TPG has announced it has boosted its data inclusions by 65 percent and done away with fees for SIM purchasing and sending MMS messages.
After six-month introductory pricing is complete, users will pay AU$20 for 4GB of data a month; AU$30 each month will see users have 10GB; AU$35 per month gives 15GB; and AU$40 a month has 20GB of data included. All plans over the AU$30 mark include 100 international minutes each month.
Chief operating officer Craig Levy said the company has also removed the SIM purchase fee that has been in place since 2008.
"We looked at our data and identified that a percentage of would-be buyers are hesitant to purchase our mobile service because of our SIM fee and that our plans didn't include unlimited national MMS," he said.
"Our new plans have addressed these two shortfalls in addition to giving customers much more data which make us very aggressively positioned against the leading discount mobile providers in Australia."
At the present time, TPG is still a Vodafone virtual operator, while the company builds out its own mobile network.
"We will be even more aggressive when our own mobile network is ready," Levy said.
In September, TPG said the AU$1.9 billion build-out would be complete in Sydney, Melbourne, and Canberra by mid-2018.
"TPG's strategy is to deploy a primary small cell network across metropolitan areas, complemented by a traditional macro network," the company said in its FY17 financial results presentation.
"TPG has entered into agreements with multiple partners across Australia to be used for both the small cell and macro network providing a significant number of sites to cover major metropolitan areas.
"A higher density of small cell sites will be used for the initial 4G LTE rollout, and will also provide key infrastructure assets for the longer-term 5G evolution."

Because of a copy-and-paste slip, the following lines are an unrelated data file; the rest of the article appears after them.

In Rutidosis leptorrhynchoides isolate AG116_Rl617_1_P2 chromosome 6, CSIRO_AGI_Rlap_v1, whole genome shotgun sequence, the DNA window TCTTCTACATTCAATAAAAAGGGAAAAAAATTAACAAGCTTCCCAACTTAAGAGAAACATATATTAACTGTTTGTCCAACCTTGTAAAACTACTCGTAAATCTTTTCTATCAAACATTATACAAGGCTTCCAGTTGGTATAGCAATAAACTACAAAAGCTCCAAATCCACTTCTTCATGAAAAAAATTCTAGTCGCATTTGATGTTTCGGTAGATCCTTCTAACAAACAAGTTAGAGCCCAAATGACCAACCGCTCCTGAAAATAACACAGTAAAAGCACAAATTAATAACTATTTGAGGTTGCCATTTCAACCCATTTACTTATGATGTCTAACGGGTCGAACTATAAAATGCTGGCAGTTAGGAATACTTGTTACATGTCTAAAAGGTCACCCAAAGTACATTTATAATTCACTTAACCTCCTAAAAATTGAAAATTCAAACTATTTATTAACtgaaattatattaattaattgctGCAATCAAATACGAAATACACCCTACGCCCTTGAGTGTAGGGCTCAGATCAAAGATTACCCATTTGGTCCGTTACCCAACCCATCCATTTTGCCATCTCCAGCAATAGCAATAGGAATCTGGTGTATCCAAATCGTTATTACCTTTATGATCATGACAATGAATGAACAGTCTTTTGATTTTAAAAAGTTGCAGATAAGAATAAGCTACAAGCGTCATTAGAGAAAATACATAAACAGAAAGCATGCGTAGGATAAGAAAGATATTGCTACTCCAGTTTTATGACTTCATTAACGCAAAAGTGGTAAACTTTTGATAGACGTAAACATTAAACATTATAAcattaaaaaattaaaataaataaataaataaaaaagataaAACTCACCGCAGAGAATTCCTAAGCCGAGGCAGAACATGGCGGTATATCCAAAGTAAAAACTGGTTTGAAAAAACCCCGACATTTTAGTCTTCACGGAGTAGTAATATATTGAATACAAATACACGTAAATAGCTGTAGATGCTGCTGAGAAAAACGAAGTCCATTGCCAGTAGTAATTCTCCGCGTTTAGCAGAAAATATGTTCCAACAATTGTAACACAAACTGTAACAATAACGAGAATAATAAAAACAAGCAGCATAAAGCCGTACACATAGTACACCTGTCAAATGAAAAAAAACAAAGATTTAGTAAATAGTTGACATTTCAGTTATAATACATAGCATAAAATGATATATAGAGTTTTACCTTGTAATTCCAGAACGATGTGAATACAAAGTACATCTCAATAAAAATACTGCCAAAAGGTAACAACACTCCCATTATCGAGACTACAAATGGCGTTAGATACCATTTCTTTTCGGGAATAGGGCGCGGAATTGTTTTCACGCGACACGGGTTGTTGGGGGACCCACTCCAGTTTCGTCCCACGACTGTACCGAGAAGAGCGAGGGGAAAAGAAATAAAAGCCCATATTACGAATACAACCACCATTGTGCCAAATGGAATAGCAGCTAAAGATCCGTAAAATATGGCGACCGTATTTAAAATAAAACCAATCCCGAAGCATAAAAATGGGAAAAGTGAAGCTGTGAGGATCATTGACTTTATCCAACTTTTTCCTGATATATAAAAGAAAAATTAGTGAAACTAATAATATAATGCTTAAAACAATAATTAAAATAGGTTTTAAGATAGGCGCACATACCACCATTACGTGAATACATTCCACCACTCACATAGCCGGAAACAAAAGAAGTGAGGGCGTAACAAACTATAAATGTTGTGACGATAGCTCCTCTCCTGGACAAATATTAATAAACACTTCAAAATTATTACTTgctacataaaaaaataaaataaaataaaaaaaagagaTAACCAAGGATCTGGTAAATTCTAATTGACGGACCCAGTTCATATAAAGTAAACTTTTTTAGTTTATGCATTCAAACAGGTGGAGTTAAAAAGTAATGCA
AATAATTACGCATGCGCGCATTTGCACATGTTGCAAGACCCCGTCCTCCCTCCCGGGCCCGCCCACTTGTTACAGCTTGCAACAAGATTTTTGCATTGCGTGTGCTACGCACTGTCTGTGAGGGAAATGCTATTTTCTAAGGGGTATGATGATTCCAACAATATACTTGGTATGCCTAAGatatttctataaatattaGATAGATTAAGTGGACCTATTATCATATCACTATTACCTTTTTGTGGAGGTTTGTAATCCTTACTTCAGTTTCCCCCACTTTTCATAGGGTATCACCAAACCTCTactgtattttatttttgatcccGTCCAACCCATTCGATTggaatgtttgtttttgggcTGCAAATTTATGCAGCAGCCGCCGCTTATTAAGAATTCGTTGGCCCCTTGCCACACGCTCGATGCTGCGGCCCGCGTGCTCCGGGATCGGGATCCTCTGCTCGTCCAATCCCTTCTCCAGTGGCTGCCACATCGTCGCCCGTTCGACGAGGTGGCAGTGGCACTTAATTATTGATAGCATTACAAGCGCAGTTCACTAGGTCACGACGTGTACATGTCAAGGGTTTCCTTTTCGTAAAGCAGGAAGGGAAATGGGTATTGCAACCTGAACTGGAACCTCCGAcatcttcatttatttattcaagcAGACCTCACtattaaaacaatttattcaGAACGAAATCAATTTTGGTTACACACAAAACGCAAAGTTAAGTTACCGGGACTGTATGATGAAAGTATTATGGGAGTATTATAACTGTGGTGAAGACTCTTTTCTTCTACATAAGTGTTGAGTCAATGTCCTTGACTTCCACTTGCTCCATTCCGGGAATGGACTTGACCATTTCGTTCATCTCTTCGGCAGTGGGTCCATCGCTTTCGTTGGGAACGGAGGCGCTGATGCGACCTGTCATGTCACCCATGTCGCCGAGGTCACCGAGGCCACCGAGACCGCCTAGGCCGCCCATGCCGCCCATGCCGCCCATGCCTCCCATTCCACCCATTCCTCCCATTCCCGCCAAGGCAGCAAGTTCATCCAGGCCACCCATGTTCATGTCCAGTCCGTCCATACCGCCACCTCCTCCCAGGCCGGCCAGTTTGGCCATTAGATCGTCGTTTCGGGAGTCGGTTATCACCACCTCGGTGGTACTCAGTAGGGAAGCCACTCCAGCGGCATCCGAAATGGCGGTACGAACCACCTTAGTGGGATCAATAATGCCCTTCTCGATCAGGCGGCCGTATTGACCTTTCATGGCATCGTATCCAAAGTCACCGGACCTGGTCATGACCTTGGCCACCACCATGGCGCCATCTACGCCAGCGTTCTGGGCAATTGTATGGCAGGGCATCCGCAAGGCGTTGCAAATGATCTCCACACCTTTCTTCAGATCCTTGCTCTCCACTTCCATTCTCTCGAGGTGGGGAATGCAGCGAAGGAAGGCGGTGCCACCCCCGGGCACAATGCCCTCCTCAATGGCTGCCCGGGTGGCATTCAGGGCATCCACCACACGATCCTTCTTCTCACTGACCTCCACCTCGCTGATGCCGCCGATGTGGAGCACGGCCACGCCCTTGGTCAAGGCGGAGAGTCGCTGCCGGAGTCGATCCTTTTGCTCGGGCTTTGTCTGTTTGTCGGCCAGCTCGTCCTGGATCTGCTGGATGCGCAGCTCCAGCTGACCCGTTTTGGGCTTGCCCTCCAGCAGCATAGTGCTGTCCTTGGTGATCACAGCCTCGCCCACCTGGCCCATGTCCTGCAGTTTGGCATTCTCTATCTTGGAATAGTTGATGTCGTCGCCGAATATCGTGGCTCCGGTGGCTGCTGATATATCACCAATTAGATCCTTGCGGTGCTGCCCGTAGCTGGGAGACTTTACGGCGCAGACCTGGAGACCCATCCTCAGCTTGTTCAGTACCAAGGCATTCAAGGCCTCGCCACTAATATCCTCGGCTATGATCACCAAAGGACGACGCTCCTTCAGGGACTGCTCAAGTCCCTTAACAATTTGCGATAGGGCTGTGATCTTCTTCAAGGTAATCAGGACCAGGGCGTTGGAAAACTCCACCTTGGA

TPG said at the time it intends to utilise both its 700MHz and 2600MHz spectrum holdings, as well as its fibre assets.
Last month, the company said it had installed sites in Sydney and Melbourne.
During 2015, TPG shifted its mobile customers to Vodafone, and the two companies signed a AU$900 million deal that would see TPG construct 4,000 kilometres of fibre to Vodafone's cell towers across the country.
Speaking in Sydney last week, Australian telecommunications entrepreneur Bevan Slattery said TPG will become the second-largest carrier in Australia within five years, by going for the bottom 20 percent of the market.
"I think they're going to launch a Jio-style service ... it'll be unlimited internet for like AU$30," Slattery said.
"I think the rollout's going to cost [500 million to] 700 million, something like that. But they've already got the fibre in place, they've already got submarine cable capacity in place ... I think the capex requirement of that is probably overblown, and the only thing they need to really do is start strapping gear onto the end of the fibre."
TPG will gain the bottom 20 percent of the market by offering a low-cost mobile product with no download limits, Bevan Slattery has predicted, adding that the network build should not cost as much as forecast.
TPG's mobile network builds across Singapore and Australia are on track, with the telco having installed sites in Sydney and Melbourne while it begins deploying more small cells in preparation for 5G.
NBN is planning to launch its Enterprise Ethernet product by Q3 this year, with Telstra, TPG, and Vocus now trialling the symmetrical 1Gbps service designed for government and large business customers.
While losing 25,000 prepaid mobile customers across 2017, M1 gained 45,000 post-paid customers, although it is expecting competition to grow once fourth provider TPG enters the market at the end of this year.
More than 60 percent of TPG's FttN customers on the top speed tier could not reach those speeds, the ACCC has found, with one customer unable to get even 12/1Mbps speeds while paying for 100/40Mbps.